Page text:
Ackroyd has devoted his literary career to chronicling the capital and its characters. He tells John Walsh why he chose the master of suspense as his latest subject
Ryan Reynolds interview: The actor is branching out with Nazi art-theft drama Woman in Gold

Ryan Reynolds branches out in Woman in Gold

For every box-office smash in Ryan Reynolds' Hollywood career, there's always been a misconceived let-down. It's time for a rethink and a reboot, the actor tells James Mottram
Why Robin Williams safeguarded himself against a morbid trend in advertising

Stars safeguard against morbid advertising

As film-makers and advertisers make increasing posthumous use of celebrities' images, some stars are finding new ways of ensuring that they rest in peace
General Election 2015: The masterminds behind the scenes

The masterminds behind the election

How do you get your party leader to embrace a message and then stick to it? By employing these people
Machine Gun America: The amusement park where teenagers go to shoot a huge range of automatic weapons

Machine Gun America

The amusement park where teenagers go to shoot a huge range of automatic weapons
The ethics of pet food: Why are we are so selective in how we show animals our love?

The ethics of pet food

Why are we are so selective in how we show animals our love?
How Tansy Davies turned 9/11 into her opera 'Between Worlds'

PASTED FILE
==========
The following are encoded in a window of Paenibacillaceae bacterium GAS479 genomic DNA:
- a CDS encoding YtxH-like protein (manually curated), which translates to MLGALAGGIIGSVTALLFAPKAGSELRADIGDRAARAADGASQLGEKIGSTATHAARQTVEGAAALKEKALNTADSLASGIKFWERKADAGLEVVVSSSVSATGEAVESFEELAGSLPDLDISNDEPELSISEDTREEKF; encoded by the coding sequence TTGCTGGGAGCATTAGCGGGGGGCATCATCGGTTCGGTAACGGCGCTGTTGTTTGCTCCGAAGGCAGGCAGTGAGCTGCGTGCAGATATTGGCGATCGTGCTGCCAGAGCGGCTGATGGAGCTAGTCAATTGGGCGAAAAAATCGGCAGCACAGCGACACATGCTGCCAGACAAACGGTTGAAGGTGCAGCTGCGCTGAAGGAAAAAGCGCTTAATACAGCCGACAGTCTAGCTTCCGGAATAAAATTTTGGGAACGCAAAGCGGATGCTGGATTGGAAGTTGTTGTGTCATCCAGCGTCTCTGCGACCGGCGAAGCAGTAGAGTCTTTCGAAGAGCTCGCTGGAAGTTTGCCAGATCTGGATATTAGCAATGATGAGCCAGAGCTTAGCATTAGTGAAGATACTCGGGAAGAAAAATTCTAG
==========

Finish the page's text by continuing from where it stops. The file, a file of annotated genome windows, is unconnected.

How a composer turned 9/11 into her opera 'Between Worlds'

Tansy Davies makes her operatic debut with a work about the attack on the Twin Towers. Despite the topic, she says it is a life-affirming piece
11 best bedside tables

11 best bedside tables

It could be the first thing you see in the morning, so make it work for you. We find night stands, tables and cabinets to wake up to
Italy vs England player ratings: Did Andros Townsend's goal see him beat Harry Kane and Wayne Rooney to top marks?

Italy vs England player ratings

Did Townsend's goal see him beat Kane and Rooney to top marks?
Danny Higginbotham: An underdog's tale of making the most of it

An underdog's tale of making the most of it

Danny Higginbotham on being let go by Manchester United, annoying Gordon Strachan, utilising his talents to the full at Stoke and plunging into the world of analysis
Audley Harrison's abusers forget the debt he's due, but Errol Christie will always remember what he owes the police

Steve Bunce: Inside Boxing

Audley Harrison's abusers forget the debt he's due, but Errol Christie will always remember what he owes the police
No postcode? No vote

Floating voters

How living on a houseboat meant I didn't officially 'exist'
Louis Theroux's affable Englishman routine begins to wear thin

By Reason of Insanity

Louis Theroux's affable Englishman routine begins to wear thin
Power dressing is back – but no shoulderpads!

Power dressing is back

But banish all thoughts of Eighties shoulderpads
Spanish stone-age cave paintings 'under threat' after being re-opened to the public

Spanish stone-age cave paintings in Altamira 'under threat'

Caves were re-opened to the public